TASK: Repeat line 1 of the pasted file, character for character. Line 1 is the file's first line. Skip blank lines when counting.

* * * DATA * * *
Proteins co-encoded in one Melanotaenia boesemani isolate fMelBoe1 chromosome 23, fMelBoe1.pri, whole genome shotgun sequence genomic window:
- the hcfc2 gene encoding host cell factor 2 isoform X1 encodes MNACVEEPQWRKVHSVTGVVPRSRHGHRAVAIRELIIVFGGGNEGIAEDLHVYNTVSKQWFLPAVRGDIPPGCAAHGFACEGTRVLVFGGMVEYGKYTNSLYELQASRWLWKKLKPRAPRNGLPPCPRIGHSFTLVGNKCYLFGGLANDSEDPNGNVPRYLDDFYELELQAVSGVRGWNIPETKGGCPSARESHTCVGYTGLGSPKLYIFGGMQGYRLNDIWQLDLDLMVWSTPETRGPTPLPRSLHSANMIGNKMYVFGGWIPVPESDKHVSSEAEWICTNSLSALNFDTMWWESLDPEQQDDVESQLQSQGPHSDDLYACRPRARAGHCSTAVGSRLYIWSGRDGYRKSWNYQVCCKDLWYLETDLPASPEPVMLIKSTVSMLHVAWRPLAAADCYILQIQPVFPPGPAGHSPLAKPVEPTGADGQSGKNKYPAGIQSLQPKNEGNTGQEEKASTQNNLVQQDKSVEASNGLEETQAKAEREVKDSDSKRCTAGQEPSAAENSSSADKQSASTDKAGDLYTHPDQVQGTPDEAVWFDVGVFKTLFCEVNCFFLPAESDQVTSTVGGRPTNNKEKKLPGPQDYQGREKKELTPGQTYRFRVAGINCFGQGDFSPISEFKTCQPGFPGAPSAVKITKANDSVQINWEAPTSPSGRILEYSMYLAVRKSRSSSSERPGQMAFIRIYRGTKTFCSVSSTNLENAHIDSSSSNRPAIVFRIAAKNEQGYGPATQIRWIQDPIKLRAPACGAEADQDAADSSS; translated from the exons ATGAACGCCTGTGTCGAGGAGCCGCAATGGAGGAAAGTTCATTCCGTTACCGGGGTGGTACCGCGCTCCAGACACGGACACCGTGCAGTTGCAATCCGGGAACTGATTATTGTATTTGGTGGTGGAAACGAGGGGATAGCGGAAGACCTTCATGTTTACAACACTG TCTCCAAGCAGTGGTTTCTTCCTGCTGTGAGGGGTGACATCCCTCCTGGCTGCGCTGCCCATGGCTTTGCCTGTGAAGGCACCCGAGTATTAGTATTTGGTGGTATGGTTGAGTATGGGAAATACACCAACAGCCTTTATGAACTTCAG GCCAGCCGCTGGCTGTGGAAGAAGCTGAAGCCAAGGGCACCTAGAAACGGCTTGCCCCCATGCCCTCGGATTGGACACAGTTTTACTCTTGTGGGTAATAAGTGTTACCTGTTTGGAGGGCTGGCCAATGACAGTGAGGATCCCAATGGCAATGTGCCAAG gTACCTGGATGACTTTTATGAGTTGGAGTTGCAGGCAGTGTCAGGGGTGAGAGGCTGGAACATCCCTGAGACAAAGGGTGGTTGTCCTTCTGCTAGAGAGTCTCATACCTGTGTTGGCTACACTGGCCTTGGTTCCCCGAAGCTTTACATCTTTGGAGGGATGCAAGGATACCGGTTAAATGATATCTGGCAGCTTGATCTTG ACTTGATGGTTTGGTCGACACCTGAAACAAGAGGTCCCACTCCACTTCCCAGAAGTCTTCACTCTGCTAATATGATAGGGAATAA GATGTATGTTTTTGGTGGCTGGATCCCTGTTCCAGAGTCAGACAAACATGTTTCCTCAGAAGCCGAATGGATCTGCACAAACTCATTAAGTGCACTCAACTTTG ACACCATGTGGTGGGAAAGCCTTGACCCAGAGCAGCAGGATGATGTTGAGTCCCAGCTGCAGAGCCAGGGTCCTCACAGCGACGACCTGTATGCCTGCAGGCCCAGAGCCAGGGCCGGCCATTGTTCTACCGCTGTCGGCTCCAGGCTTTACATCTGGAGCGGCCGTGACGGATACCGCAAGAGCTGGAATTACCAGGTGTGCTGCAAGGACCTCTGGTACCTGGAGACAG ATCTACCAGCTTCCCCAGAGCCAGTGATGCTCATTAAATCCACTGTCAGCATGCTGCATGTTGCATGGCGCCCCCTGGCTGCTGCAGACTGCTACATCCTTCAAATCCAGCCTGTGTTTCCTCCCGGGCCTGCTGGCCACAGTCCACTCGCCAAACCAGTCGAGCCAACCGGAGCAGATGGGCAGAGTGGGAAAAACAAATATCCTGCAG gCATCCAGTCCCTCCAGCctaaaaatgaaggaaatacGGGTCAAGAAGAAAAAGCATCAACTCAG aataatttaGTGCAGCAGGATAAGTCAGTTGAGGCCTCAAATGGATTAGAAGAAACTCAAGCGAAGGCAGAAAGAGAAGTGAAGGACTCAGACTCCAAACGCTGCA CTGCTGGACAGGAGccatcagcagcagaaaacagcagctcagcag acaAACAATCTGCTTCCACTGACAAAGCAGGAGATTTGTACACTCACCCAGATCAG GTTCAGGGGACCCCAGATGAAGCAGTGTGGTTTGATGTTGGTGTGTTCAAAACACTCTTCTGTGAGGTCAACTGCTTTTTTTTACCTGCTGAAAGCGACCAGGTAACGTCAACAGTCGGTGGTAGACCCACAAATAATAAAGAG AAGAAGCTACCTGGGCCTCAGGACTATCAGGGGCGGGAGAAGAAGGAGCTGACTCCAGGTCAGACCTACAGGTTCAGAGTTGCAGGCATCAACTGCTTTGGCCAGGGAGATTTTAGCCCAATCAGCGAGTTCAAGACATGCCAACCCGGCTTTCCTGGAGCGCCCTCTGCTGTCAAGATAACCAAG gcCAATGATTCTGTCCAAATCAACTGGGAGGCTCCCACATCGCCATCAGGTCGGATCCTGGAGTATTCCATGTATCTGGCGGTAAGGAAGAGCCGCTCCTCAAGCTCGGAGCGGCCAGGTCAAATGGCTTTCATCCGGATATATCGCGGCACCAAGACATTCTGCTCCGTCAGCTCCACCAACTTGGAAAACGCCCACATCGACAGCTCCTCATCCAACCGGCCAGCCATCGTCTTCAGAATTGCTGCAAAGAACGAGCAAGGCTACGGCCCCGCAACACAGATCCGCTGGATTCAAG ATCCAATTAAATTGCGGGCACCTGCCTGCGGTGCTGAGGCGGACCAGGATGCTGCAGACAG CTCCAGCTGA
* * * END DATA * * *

Proteins co-encoded in one Melanotaenia boesemani isolate fMelBoe1 chromosome 23, fMelBoe1.pri, whole genome shotgun sequence genomic window: